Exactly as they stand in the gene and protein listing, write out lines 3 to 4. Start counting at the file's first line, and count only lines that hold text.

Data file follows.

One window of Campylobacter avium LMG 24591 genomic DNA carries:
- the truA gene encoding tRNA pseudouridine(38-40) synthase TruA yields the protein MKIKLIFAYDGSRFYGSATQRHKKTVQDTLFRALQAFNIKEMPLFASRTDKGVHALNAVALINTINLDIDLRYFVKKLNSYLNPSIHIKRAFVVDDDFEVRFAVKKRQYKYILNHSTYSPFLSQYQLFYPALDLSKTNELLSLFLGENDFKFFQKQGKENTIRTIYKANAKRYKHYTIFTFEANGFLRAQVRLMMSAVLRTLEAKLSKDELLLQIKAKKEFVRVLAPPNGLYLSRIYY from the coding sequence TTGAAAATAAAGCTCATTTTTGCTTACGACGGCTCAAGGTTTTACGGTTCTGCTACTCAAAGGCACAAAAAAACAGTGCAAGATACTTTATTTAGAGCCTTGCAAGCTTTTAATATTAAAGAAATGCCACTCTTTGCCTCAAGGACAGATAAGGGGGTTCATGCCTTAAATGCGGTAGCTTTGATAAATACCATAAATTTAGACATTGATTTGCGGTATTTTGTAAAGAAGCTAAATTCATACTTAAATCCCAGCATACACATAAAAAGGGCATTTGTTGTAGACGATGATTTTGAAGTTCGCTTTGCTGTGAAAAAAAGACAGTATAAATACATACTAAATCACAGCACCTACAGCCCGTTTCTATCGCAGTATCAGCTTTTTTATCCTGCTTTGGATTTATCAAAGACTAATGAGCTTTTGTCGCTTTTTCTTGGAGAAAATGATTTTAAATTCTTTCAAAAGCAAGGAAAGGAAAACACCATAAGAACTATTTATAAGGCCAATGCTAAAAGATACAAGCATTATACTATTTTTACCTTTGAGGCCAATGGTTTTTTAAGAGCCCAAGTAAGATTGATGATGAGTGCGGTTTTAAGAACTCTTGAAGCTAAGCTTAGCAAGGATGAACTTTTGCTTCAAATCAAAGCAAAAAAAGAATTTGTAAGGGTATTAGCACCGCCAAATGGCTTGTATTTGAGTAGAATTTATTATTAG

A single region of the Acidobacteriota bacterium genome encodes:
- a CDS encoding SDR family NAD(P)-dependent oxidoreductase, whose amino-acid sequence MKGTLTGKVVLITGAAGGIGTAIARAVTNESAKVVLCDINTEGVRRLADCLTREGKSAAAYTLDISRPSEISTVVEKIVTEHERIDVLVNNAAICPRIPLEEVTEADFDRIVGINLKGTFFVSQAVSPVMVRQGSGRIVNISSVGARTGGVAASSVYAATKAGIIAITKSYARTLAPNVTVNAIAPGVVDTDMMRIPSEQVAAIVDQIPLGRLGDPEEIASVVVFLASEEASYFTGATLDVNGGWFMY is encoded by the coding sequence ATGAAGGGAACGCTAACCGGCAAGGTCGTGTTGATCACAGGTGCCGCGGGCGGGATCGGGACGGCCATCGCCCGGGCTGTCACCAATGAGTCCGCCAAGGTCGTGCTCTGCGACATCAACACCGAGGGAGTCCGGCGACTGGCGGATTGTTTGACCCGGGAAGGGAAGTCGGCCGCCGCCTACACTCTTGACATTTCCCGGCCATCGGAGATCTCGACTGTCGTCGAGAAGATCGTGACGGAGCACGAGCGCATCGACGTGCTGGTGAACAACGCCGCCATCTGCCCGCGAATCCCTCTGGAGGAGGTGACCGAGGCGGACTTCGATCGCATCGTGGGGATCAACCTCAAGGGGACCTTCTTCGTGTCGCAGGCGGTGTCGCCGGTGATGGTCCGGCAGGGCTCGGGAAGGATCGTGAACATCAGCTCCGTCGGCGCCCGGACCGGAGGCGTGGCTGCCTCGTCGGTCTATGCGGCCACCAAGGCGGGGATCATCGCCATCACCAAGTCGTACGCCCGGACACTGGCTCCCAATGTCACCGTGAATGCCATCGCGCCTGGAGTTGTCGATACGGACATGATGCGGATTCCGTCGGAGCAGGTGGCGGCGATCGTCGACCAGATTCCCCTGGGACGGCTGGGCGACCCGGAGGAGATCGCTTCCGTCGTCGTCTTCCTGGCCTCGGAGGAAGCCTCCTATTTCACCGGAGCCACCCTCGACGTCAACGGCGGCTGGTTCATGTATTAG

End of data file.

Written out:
A single region of the Acidobacteriota bacterium genome encodes:
- a CDS encoding SDR family NAD(P)-dependent oxidoreductase, whose amino-acid sequence MKGTLTGKVVLITGAAGGIGTAIARAVTNESAKVVLCDINTEGVRRLADCLTREGKSAAAYTLDISRPSEISTVVEKIVTEHERIDVLVNNAAICPRIPLEEVTEADFDRIVGINLKGTFFVSQAVSPVMVRQGSGRIVNISSVGARTGGVAASSVYAATKAGIIAITKSYARTLAPNVTVNAIAPGVVDTDMMRIPSEQVAAIVDQIPLGRLGDPEEIASVVVFLASEEASYFTGATLDVNGGWFMY is encoded by the coding sequence ATGAAGGGAACGCTAACCGGCAAGGTCGTGTTGATCACAGGTGCCGCGGGCGGGATCGGGACGGCCATCGCCCGGGCTGTCACCAATGAGTCCGCCAAGGTCGTGCTCTGCGACATCAACACCGAGGGAGTCCGGCGACTGGCGGATTGTTTGACCCGGGAAGGGAAGTCGGCCGCCGCCTACACTCTTGACATTTCCCGGCCATCGGAGATCTCGACTGTCGTCGAGAAGATCGTGACGGAGCACGAGCGCATCGACGTGCTGGTGAACAACGCCGCCATCTGCCCGCGAATCCCTCTGGAGGAGGTGACCGAGGCGGACTTCGATCGCATCGTGGGGATCAACCTCAAGGGGACCTTCTTCGTGTCGCAGGCGGTGTCGCCGGTGATGGTCCGGCAGGGCTCGGGAAGGATCGTGAACATCAGCTCCGTCGGCGCCCGGACCGGAGGCGTGGCTGCCTCGTCGGTCTATGCGGCCACCAAGGCGGGGATCATCGCCATCACCAAGTCGTACGCCCGGACACTGGCTCCCAATGTCACCGTGAATGCCATCGCGCCTGGAGTTGTCGATACGGACATGATGCGGATTCCGTCGGAGCAGGTGGCGGCGATCGTCGACCAGATTCCCCTGGGACGGCTGGGCGACCCGGAGGAGATCGCTTCCGTCGTCGTCTTCCTGGCCTCGGAGGAAGCCTCCTATTTCACCGGAGCCACCCTCGACGTCAACGGCGGCTGGTTCATGTATTAG